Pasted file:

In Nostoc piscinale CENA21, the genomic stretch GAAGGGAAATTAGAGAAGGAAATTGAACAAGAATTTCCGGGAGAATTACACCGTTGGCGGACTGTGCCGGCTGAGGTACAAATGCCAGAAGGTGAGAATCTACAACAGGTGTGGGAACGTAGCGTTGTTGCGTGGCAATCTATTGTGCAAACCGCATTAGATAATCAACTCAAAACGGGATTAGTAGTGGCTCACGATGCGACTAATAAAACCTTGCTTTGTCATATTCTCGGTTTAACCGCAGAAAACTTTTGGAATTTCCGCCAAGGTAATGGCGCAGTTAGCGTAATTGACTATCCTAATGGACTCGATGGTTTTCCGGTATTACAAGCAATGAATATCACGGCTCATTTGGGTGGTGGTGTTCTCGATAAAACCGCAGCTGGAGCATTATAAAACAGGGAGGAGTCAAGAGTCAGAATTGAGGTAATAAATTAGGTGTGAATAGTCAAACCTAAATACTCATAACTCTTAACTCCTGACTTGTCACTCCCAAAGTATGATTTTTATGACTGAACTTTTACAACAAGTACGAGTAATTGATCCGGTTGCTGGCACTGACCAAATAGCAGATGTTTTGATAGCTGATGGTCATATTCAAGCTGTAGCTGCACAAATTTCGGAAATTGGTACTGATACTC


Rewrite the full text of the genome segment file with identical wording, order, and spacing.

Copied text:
In Nostoc piscinale CENA21, the genomic stretch GAAGGGAAATTAGAGAAGGAAATTGAACAAGAATTTCCGGGAGAATTACACCGTTGGCGGACTGTGCCGGCTGAGGTACAAATGCCAGAAGGTGAGAATCTACAACAGGTGTGGGAACGTAGCGTTGTTGCGTGGCAATCTATTGTGCAAACCGCATTAGATAATCAACTCAAAACGGGATTAGTAGTGGCTCACGATGCGACTAATAAAACCTTGCTTTGTCATATTCTCGGTTTAACCGCAGAAAACTTTTGGAATTTCCGCCAAGGTAATGGCGCAGTTAGCGTAATTGACTATCCTAATGGACTCGATGGTTTTCCGGTATTACAAGCAATGAATATCACGGCTCATTTGGGTGGTGGTGTTCTCGATAAAACCGCAGCTGGAGCATTATAAAACAGGGAGGAGTCAAGAGTCAGAATTGAGGTAATAAATTAGGTGTGAATAGTCAAACCTAAATACTCATAACTCTTAACTCCTGACTTGTCACTCCCAAAGTATGATTTTTATGACTGAACTTTTACAACAAGTACGAGTAATTGATCCGGTTGCTGGCACTGACCAAATAGCAGATGTTTTGATAGCTGATGGTCATATTCAAGCTGTAGCTGCACAAATTTCGGAAATTGGTACTGATACTC